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In chemistry, concentration is the level of a substance in a mix of substances, such as the amount of sodium chloride found in the sea, for example. Concentration may be expressed as various units, often given in terms of weights and volumes. Molarity is a form of weight per unit of volume. The molar concentration of a particular substance is the number of moles of that substance dissolved in one liter of solution, regardless of how many other substances may be dissolved in that same solution.
In sodium chloride (NaCl), ordinary table salt, the atomic weight of the two substances — sodium and chlorine — may be found by referring to the periodic table. Sodium’s atomic weight is 22.99. Chlorine's atomic weight is 35.45. This means sodium chloride — one atom of both these elements combined — has a molecular weight of 58.44. Since one mole of a substance is defined as its molecular weight in grams, one mole of NaCl is 58.44 grams (g).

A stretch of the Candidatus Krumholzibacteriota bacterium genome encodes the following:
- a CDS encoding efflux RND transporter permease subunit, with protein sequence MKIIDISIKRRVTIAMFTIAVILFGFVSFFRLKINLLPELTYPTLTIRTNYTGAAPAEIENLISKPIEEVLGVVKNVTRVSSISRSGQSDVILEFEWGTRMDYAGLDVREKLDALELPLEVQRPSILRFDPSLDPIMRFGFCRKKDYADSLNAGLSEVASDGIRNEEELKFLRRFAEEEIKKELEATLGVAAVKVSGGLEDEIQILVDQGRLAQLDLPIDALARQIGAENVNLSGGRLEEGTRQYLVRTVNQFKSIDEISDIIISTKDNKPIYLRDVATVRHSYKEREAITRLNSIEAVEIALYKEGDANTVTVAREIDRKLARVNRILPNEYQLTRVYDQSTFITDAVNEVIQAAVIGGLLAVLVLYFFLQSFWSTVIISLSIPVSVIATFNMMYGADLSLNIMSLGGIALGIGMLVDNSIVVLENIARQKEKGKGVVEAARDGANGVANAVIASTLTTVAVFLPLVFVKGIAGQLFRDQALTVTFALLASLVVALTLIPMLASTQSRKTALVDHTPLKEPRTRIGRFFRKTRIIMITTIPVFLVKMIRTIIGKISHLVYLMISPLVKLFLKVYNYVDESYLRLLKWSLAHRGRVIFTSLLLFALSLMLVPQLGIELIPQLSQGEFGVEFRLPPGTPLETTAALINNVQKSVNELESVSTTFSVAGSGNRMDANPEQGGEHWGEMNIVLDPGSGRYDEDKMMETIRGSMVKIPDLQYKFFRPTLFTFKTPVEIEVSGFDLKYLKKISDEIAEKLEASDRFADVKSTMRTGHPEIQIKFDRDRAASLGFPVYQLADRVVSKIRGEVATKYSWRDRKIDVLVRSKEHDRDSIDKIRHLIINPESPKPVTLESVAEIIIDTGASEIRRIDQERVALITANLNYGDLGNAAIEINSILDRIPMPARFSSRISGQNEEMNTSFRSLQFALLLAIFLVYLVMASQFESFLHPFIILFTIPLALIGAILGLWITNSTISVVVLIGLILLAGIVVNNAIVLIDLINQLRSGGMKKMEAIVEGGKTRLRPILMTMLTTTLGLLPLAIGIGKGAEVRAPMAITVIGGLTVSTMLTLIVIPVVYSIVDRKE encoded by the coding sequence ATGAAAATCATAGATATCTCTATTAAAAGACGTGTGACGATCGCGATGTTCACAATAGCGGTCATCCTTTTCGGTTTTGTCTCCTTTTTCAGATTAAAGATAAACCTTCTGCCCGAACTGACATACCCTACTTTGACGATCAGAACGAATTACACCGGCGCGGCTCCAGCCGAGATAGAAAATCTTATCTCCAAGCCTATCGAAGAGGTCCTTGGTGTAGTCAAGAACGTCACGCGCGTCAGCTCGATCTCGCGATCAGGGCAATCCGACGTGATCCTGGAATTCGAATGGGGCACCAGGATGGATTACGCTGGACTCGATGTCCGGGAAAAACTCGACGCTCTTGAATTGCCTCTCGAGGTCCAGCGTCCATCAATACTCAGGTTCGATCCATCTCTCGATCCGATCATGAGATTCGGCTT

By way of illustration, if 537 milliliters (ml) of a solution contains 15.69 g of sodium chloride, but no other substance, that solution’'s molar concentration is (15.69 g / 58.44 g) ÷ (537 ml / 1000 ml) = 0.50. The solution is 0.50M in sodium chloride. If the solution contains another component, such as magnesium bromide, this solution remains 0.50M in sodium chloride. It also has, however, a molar concentration in magnesium bromide.
Magnesium's atomic weight is 24.31. Bromine's atomic weight is 79.90. The molecular weight of magnesium bromide is not 24.31 + 79.90 = 104.21, however. This is because magnesium bromide has the chemical formula, MgBr2, since the valency of magnesium is +2, whereas the valency of bromine is only -1. Correctly, the molecular weight of magnesium bromide is 24.31 + (2 × 79.90) = 184.11.
If 24.72 g of magnesium bromide is present, the molar concentration of magnesium bromide is (24.72 g / 184.11 g) ÷ (537 ml / 1000 ml) = 0.25M. This means the solution is both 0.50M in NaCl and 0.25M in MgBr2. It is interesting to realize that, despite the decrease in water molecules in this second solution compared to the first — the concentrations are in terms of "per liter of solution," not "per liter of water" — the molar concentration of sodium chloride is the same for both. It is theoretically possible for an immensely large number of substances to be present in a single liter of solution, resulting in a collection of molar concentrations that are quite low, with almost no water present.
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